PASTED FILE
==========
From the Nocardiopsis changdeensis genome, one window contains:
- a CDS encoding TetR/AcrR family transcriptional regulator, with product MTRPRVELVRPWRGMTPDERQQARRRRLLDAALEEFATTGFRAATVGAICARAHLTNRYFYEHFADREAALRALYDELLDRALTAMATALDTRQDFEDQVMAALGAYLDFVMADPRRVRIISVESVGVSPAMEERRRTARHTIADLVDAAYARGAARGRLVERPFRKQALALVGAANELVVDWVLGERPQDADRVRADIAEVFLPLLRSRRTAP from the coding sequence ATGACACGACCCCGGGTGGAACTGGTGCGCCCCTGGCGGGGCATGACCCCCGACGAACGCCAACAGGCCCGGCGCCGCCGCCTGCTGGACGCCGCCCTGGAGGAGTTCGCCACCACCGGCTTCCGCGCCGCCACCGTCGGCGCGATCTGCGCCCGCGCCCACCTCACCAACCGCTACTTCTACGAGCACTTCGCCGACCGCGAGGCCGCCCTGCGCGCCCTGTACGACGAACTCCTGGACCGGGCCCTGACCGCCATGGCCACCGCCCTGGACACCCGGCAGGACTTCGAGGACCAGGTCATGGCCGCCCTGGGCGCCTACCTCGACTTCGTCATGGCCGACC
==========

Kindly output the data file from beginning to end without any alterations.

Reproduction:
From the Nocardiopsis changdeensis genome, one window contains:
- a CDS encoding TetR/AcrR family transcriptional regulator, with product MTRPRVELVRPWRGMTPDERQQARRRRLLDAALEEFATTGFRAATVGAICARAHLTNRYFYEHFADREAALRALYDELLDRALTAMATALDTRQDFEDQVMAALGAYLDFVMADPRRVRIISVESVGVSPAMEERRRTARHTIADLVDAAYARGAARGRLVERPFRKQALALVGAANELVVDWVLGERPQDADRVRADIAEVFLPLLRSRRTAP from the coding sequence ATGACACGACCCCGGGTGGAACTGGTGCGCCCCTGGCGGGGCATGACCCCCGACGAACGCCAACAGGCCCGGCGCCGCCGCCTGCTGGACGCCGCCCTGGAGGAGTTCGCCACCACCGGCTTCCGCGCCGCCACCGTCGGCGCGATCTGCGCCCGCGCCCACCTCACCAACCGCTACTTCTACGAGCACTTCGCCGACCGCGAGGCCGCCCTGCGCGCCCTGTACGACGAACTCCTGGACCGGGCCCTGACCGCCATGGCCACCGCCCTGGACACCCGGCAGGACTTCGAGGACCAGGTCATGGCCGCCCTGGGCGCCTACCTCGACTTCGTCATGGCCGACC